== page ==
Saturday, 4 October 2014

Hong Kong: A Time to Talk

The students and Occupy Central have made their point in a self-disciplined and dignified way, spreading their message of democracy far beyond Central. It is now time for them to clean up the occupation sites, go home and resume talks with the government.

Thursday, 2 October 2014

Hong Kong: power to the people - but peacefully, please


I can not keep quiet about this situation.

The tear gas attacks on peaceful demonstrators last Sunday were outrageous. Since then, I have attended the occupation stretching from Admiralty to Central and taken some photographs, all of which are on my Facebook timeline which you can see by clicking here. I am adding to these pictures every day, so please come back often to see how things are developing.

I have spoken to demonstrators and of course I have been reading and listening for many months and years. I have also written some articles (like the one below) attempting to promote peaceful dialogue.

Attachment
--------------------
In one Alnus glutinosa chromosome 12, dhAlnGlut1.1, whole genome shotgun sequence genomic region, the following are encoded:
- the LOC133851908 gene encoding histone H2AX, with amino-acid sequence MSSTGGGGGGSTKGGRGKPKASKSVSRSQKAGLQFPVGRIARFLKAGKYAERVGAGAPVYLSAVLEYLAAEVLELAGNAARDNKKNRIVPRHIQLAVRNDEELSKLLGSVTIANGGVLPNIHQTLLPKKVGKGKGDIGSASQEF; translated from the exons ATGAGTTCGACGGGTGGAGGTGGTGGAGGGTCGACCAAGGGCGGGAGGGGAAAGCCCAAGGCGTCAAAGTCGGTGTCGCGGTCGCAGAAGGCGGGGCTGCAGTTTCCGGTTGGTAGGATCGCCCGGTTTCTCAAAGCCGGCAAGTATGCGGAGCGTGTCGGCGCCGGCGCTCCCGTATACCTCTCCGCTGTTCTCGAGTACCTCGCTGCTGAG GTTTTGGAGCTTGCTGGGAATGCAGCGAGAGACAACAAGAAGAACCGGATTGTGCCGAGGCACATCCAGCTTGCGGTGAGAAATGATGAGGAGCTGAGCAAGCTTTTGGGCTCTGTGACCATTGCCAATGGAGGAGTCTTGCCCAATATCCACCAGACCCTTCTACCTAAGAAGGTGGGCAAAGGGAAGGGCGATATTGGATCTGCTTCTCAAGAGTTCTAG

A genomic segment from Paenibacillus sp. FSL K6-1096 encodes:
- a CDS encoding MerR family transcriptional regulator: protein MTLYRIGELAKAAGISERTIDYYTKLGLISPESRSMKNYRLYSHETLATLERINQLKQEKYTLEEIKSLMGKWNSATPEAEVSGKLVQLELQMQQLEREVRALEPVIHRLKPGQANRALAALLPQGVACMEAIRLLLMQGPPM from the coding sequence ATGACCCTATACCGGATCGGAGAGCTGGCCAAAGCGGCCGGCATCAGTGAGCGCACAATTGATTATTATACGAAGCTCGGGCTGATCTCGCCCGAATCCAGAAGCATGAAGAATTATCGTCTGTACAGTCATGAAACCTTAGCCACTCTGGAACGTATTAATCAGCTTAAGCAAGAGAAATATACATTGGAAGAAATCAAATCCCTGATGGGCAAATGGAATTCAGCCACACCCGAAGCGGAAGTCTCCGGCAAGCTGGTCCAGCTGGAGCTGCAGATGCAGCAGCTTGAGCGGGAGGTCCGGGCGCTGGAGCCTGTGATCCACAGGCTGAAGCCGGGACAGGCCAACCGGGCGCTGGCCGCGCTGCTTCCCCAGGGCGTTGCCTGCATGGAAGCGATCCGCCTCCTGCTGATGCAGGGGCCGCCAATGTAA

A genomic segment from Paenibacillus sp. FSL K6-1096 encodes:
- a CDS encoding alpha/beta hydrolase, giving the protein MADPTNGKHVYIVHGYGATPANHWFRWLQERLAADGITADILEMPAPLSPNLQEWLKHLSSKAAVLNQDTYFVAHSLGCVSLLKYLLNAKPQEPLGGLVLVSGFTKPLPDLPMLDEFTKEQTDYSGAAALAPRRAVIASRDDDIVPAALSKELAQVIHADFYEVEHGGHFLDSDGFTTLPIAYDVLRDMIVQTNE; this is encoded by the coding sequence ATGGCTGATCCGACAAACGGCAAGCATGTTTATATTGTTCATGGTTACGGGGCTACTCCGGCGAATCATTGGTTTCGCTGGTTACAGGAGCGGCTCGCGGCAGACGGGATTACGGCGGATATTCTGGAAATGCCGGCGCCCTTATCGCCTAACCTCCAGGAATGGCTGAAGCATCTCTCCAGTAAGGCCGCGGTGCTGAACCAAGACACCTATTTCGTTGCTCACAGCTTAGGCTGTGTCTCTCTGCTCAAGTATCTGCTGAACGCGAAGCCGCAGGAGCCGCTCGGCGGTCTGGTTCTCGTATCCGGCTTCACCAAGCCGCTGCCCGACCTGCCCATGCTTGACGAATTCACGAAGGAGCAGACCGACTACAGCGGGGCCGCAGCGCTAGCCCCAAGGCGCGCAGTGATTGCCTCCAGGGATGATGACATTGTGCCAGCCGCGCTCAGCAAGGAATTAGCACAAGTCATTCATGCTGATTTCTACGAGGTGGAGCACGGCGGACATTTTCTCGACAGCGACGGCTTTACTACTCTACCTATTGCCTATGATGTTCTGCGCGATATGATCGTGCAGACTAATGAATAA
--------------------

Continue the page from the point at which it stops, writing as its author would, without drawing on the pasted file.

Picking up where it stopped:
The demonstrations, and the demonstrators, are admirable. The numbers involved are far higher than the trivial estimates in the local and international media. I can not count so many people, but I have seen many crowds of this kind, both in Hong Kong and in other parts of the world, and this is now far beyond the tens of thousands. Yet the self-discipline is better than in most of the other demonstrations I have witnessed elsewhere. The youngsters (as striking students have clearly taken over from supposedly more mature democracy activists) are keeping the occupied area clean, they have brought their homework with them, the slogans are moderate ("Go on, Hong Kong!", "Genuine universal suffrage"), and the atmosphere is so relaxed that slogan posters have appeared saying that this is not a carnival but a political protest.